Today the childish swimming days are long behind Martin, and he is active in the grassroots organisations Mathare Green Movement and Ecovista. Sensing a burden from many years of work, Martin is in a period of his life where he is experiencing confusion. Not just confused because Nairobi is constantly in an energy shortage, experiencing repeated electrical blackouts, making it harder to manoeuvre in his everyday life and work, but confused because his local political leaders are not supporting his work for change.

- “We are trying to put an end to the river pollution. You will find out that our grassroot community is speaking out about the challenges to our political leaders. Yet we are on our own. When we try to get support from our leaders, they don’t recognise us. When we write a letter to the relevant authorities, the letter will just be placed in a drawer - there to be forgotten. This is demoralising. Our efforts are not being recognised by people who are supposed to support us. And when it comes to prestigious events such as the UN Climate Change Conferences (COP), we will see our leaders on those big televisions, speaking about how they are working with us, the grassroot communities. But it’s not the truth.”

One of the repeated actions organised by Mathare Green Movement, is a community cleaning of the river. The whole community puts on their boots and gloves and starts walking through the water, picking up trash one piece at a time.

- “So far, since we started, we've managed to reclaim several neglected trash sites and transformed them into beautiful green public spaces and gardens for the Mathare residents. Our work also involves preparing the land to plant trees, shrubs and flowers that are often accompanied by colourful murals on adjacent walls. Drawing from this passion for environment conservation and advocacy, I together with youth from different parts of the country joined hands to form the Ecovista Movement. This came from the training that we had at Global Platforms Nanyuki on climate justice advocacy and movement building. Our work as Ecovista is to create a platform where we meet and unite with like-minded youth at the grassroots level, who are at the forefront amplifying climate justice talks, sharing ideas on how to reduce the gap between climate illiteracy in the community and the use of social media as a tool to advocate for climate justice”, Martin explains.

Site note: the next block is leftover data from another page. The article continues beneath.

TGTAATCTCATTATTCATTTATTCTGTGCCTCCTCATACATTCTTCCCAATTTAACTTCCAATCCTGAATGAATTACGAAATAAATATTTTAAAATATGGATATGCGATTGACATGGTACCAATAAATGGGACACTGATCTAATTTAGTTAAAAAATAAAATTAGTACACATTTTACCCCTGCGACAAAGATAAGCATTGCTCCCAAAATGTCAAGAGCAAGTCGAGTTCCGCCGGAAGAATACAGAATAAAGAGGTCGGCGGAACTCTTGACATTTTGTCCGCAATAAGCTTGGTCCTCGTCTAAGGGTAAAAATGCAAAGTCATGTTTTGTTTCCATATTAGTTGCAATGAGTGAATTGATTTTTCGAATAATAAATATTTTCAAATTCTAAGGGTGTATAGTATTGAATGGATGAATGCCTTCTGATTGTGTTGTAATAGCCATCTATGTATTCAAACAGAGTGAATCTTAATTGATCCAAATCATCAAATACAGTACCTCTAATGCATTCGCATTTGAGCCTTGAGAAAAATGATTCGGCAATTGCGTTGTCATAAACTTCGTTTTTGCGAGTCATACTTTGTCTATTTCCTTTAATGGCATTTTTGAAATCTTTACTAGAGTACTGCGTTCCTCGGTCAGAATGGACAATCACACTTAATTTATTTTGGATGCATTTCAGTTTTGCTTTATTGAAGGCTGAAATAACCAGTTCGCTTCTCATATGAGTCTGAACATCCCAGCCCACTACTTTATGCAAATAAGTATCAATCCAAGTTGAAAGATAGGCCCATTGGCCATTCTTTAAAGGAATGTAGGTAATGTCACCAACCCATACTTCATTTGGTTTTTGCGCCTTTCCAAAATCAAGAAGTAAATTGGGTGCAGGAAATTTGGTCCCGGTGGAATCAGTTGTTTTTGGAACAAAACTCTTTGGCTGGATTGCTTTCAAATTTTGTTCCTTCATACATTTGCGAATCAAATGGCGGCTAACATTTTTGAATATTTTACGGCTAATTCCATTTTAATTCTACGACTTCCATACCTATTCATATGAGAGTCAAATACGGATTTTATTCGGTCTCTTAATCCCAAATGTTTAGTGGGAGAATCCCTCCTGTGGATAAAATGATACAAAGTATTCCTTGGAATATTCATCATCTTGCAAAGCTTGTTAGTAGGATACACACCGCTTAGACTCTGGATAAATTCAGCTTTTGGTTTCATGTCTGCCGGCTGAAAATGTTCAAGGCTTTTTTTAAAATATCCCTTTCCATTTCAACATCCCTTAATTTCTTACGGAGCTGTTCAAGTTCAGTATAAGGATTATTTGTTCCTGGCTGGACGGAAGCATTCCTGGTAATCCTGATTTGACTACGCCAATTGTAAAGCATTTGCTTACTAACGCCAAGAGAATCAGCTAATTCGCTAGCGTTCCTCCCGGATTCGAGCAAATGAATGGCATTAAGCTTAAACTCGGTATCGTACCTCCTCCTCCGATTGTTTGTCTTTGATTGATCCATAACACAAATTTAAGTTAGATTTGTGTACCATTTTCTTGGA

In 30 years to come, I yearn to see a river which is free from sewage leaks, plastic waste floating on it and industrial waste. I want to see kids swimming again in this river. And I won't hesitate to go fishing again.

Martin 4
Ivy Aseka

When Martin is asked what his community means to him, he talks of it as the place he was born; that it is family. A family that actively cherishes the spirit of ubuntu. To understand the spirit of ubuntu Martin uses an example he heard told by one of his elders once – if you want to go fast, go alone, but if you want to go further, you need to go together.

- “And the key lessons that I've learnt from working with the youth is, that the lasting way to bring change in the lives of residents of Mathare, is to change the physical environment using the transformative powers of nature. Inspired by the words of Nobel Prize Laureate Wangari Maathai, I believe that when we plant trees, we plant seeds of peace and seeds of hope.”

And who knows – maybe one day the beautiful river lady Wambui, will once again leave her legs behind by the shore and crawl into the depths of the River Mathare, to go looking for men who are willing to follow her there.

- ”In 30 years to come, I yearn to see a river which is free from sewage leaks, plastic waste floating on it and industrial waste. I want to see kids swimming again in this river. And I won't hesitate to go fishing again. I believe that the call to conserve the environment should also receive the same attention as does the call for climate change.“